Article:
Understanding IPV6 (Part 2)

By: Daniel Imbellino
Updated: Feb 28, 2013

There are also” link local unicast addresses” and unique local unicast addresses”. These address types are used for internal network communications. They are really the equivalent of the “Automatic Private IP address” scheme used in Windows PC’s. APIPA is used to configure workstations on an IPv4 internal network with an address for internal communications with other workstations on the same subnet (router interface). And, just as with IPv4, Link local and unique local addresses cannot be used on the open internet. In IPv4 APIPA addresses consist of an address that begins with 169.254.

Link Local Unicast addresses begin with the fe80: prefix, which consists of the first 10 bits of the address space. The next 64 bits are used for the subnet ID, which are actually not used and left blank with leading zeros, since link local addresses cannot communicate outside their individual subnets. Remember, they are private IP address spaces. The last 54 bits of the address space are used for the interface ID. When we refer to “Link” in link local, or unique local, we are referring to the subnet that a workstation resides on. Workstations with these addresses can communicate with other workstations that share the same link (subnet)only. Link local unicast addresses are now considered deprecated and should be replaced with Unique local unicast addresses.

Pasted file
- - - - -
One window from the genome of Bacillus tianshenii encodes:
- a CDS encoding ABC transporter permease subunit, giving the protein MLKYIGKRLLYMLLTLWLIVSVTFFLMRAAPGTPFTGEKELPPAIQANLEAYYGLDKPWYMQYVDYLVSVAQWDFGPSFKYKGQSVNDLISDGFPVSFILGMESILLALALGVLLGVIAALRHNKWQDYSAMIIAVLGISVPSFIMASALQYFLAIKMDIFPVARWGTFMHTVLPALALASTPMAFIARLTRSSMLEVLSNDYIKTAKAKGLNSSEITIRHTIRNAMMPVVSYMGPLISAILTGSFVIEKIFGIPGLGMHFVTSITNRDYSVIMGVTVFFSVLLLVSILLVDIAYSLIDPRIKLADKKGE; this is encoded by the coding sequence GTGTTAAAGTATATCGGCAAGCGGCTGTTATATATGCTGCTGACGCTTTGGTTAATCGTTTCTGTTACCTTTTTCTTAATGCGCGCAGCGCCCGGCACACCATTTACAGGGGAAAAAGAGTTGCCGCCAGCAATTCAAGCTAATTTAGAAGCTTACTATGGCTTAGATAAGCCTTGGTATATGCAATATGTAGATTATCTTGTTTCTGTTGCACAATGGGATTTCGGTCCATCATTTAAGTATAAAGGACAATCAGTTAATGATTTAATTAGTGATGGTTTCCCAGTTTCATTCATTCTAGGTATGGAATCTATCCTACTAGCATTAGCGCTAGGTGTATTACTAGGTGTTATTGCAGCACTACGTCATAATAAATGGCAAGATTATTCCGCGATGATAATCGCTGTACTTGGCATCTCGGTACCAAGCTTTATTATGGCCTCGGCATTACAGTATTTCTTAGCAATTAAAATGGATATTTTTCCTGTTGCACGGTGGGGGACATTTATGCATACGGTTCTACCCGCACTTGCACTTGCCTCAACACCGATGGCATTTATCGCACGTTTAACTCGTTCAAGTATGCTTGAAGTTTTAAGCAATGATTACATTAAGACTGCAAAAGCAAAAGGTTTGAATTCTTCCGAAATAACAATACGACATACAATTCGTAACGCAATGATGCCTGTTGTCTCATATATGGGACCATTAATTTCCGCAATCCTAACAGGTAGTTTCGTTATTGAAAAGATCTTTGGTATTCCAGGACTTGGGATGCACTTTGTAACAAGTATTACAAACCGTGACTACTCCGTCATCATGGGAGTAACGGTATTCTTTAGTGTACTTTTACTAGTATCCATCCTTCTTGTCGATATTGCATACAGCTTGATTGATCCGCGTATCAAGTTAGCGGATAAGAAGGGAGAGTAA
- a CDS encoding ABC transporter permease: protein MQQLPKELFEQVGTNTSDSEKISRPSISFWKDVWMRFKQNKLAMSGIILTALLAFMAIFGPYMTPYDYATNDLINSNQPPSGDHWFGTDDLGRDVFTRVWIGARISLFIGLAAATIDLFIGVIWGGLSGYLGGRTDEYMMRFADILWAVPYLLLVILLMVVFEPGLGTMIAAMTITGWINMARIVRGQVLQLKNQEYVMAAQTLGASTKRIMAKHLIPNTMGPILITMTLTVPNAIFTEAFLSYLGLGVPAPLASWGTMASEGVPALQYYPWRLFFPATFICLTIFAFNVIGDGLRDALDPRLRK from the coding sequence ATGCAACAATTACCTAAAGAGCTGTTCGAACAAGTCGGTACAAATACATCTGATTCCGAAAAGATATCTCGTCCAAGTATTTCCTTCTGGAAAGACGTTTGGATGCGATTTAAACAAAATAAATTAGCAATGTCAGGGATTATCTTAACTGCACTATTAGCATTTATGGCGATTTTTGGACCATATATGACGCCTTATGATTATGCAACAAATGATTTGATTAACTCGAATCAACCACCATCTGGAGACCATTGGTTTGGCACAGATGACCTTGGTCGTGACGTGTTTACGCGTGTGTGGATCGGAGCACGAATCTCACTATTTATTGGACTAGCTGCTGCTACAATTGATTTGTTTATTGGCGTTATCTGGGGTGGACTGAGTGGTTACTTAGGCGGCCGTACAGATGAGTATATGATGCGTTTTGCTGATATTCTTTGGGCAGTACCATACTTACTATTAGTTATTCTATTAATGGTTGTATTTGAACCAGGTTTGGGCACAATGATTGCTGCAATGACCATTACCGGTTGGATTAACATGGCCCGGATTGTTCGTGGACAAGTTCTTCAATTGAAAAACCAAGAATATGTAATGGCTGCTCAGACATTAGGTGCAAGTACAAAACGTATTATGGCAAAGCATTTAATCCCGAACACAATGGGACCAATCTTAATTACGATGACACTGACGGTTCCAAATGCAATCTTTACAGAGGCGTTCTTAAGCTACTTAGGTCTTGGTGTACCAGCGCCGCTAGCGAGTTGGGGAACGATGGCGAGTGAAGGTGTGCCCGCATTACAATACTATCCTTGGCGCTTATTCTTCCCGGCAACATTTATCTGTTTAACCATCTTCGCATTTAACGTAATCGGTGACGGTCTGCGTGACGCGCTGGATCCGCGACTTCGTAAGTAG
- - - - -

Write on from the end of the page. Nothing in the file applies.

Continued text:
Unique Local Unicast addresses begin with a site local prefix of FD00: which consists of the first 7 bits of the address space. The 8th bit is set to 1 indicating that this is a unique local address. The next 40 bits are used to represent the Global ID, which is infact a randomly generated value used to identify a specific site within an organization. The next 16 bits identify the subnet ID, which can be used to manage routing of data from one link to another (one subnet to another), something that link local addresses could not do. The last 64 bits identify the workstations network interface card, and this value is almost always derived from the MAC address of that workstations NIC. So with Unique local unicast addresses, you can communicate across multiple internal links, but with Link local unicast addresses you cannot communicate across multiple links, only the workstations on your current link (subnet).

IPv6 address prefix types used to identify different types of addresses:
Global unicast addresses: 2000:
Link-local unicast addresses: fe80:
Unique local unicast addresses: fd00:
Multicast addresses: ff00:

Just as you have a loop back address of 127.0.0.1 in IPv4 that is used to identify the local host (to test your pc’s network interface), IPv6 also has a local host function. This local host function consists of ::1 to represent the workstation at hand.

As we stated before, an IPv6 address consists of 128 bits. Multicast IPv6 addresses are generally used to send data to all workstations located on the same link (subnet). The first 8 bits in a multicast address always start with FF as the address prefix. The following 4 bits identify the “flag bits”, Although 3 of these 4 flag bits are not used and are set to 0. The fourth flag bit is what we call a “transient bit”. This bit specifies whether or not an address is temporary or permanent. If the flag bit is set to 1, then the IPv6 address is temporary. If the flag bit is set to 0, then the IPv6 address is a permanent address. The next following 4 bits in a multicast address are called the “scope bits”. They are used to identify the scope in which the particular multicast address is being used. Because we have 4 bits, we have only 2 to the 4th or 16 possible scope values that can be assigned to a multicast address. Keep in mind, multicast addresses always start with FF as their prefix.

Continue to Understanding IPv6 - Part Three...